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  • April 26, 2013

Q&A with Bob Garfield, author of Can’t Buy Me Like

I recently had the opportunity to sit down with renowned marketing and advertising commentator, Bob Garfield, who we’re lucky to have as a keynote speaker at Responsys Interact 2013. Host of NPR’s On the Media and author of new book, Can’t Buy Me Like, I spoke with Bob about why consumers will win in the relationship era.

Q: Interact 2013 is about coming together to move marketing forward. One of the themes we’ll be focusing on is why marketers need to put the customer relationships back at the center of their marketing strategy. How can marketers start doing this?

A: It’s a paradox, but the way to begin building your business around the customer is to stop thinking about the customer, and start thinking about yourself. What does your brand stand for and what are its values? In the relationship era, everything that happens in the marketplace hinges on your customers’ and prospects’ perception of you.

Once you figure out what your brand is all about, internalize it and make a decision that every aspect of your enterprise will flow from this sense of meaning, purpose and values. Then your audience does the work for you. They talk about you positively, they think about you, they do things with you, share things with you, and in a perfect world they evangelize for you in the marketplace.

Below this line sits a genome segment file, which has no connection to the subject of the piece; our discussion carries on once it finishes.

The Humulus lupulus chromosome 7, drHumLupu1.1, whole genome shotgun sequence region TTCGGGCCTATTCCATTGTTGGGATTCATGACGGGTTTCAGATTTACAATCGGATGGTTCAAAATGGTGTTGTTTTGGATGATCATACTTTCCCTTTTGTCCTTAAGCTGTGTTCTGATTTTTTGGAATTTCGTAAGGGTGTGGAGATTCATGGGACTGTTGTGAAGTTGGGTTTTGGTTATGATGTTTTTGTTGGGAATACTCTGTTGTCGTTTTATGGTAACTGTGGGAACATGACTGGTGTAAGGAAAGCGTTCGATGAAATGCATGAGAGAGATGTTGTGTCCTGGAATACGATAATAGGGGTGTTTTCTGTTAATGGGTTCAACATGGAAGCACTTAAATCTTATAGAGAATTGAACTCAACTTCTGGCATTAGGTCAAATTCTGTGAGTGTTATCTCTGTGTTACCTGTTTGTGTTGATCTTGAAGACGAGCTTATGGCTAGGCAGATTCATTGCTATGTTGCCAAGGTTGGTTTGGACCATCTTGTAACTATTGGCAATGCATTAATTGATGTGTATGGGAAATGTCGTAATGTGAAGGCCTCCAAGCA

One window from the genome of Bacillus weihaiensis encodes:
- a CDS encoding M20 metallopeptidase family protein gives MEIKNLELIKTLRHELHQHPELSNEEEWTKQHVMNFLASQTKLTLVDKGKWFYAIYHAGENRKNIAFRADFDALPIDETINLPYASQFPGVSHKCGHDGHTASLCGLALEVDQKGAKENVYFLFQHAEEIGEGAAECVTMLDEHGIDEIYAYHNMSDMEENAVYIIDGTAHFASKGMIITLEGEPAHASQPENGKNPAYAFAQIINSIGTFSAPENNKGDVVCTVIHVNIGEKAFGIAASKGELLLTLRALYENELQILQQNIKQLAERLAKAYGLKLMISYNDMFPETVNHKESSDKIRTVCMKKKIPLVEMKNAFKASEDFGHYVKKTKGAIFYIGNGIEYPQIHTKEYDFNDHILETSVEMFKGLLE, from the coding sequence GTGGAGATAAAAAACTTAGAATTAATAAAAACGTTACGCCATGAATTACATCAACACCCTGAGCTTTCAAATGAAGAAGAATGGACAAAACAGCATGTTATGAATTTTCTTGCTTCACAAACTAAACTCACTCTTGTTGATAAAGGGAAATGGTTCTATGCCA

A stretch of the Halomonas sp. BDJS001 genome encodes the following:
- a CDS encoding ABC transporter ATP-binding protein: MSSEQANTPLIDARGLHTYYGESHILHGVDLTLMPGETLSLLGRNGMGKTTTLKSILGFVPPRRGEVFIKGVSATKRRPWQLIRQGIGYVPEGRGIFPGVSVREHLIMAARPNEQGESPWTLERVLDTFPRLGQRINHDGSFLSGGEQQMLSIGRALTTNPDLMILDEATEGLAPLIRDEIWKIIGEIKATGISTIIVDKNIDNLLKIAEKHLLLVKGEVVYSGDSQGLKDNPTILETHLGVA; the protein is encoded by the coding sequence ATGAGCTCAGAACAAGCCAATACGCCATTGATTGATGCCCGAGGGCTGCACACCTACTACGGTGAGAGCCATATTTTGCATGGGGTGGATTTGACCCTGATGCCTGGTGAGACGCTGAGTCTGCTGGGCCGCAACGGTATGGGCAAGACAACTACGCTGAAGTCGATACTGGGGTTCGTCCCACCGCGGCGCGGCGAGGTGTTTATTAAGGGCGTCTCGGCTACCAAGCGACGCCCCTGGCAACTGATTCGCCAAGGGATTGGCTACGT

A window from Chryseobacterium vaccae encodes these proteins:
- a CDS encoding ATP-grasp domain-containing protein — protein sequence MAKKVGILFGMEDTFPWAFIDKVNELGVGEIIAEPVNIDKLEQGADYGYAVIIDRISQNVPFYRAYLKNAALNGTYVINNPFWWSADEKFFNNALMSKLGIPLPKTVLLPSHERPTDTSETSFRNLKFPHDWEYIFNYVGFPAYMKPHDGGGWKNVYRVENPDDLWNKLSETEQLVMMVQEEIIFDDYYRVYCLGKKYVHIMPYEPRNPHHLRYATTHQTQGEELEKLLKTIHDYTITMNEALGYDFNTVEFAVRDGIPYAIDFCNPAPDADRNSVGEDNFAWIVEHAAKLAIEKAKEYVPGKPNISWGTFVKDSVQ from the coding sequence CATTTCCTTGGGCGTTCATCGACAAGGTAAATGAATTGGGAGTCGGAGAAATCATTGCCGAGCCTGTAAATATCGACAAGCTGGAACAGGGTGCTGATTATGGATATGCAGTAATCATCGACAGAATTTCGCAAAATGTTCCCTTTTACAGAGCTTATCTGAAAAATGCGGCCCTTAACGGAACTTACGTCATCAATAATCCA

Q: What are the barriers to making this shift?

A:  The greatest barrier for marketers is to simply accept that mass marketing – the old way of doing things - will no longer work in the era we’re living in, the relationship era.

It’s also difficult for people to move beyond the status quo. In our personal and professional lives, we are all heavily invested in the status quo, and disruption of this leads to denial and fear. Fear that we don’t have the expertise to adapt to the new world, fear that we’ll fail and fear that we’ll ruin what we’ve always done fairly easily, which is to get a return on our mass marketing programs.

Also, it used to be easy and now it’s hard. It used to be easy to talk to a lot of people at the same time, with a single message. Now we have to individually forge and cultivate relationships and keep cultivating them, which means a lot of work. It’s a whole lot easier to come up with some ads and a media plan than it is to deal with individuals as individuals. It’s tedious, time consuming. painstaking and not particularly glamorous.

But, we have no choice – the relationship era is here.  It’s not another marketing strategy, rather it’s the result of the digital revolution and it’s here to stay. The good news is,  I think it will be good for business, society and consumers at large.

Q: Are CMOs on board with this strategy?

A: It’s been widely reported that the average tenure of a CMO is incredibly short – about two years. As a CMO, take advantage of your short lifespan to think long term. Focusing on customer relationships will build the brand and lower promotional costs in the long term. Turn your marketing operation into something more sustainable; build a structure that will last.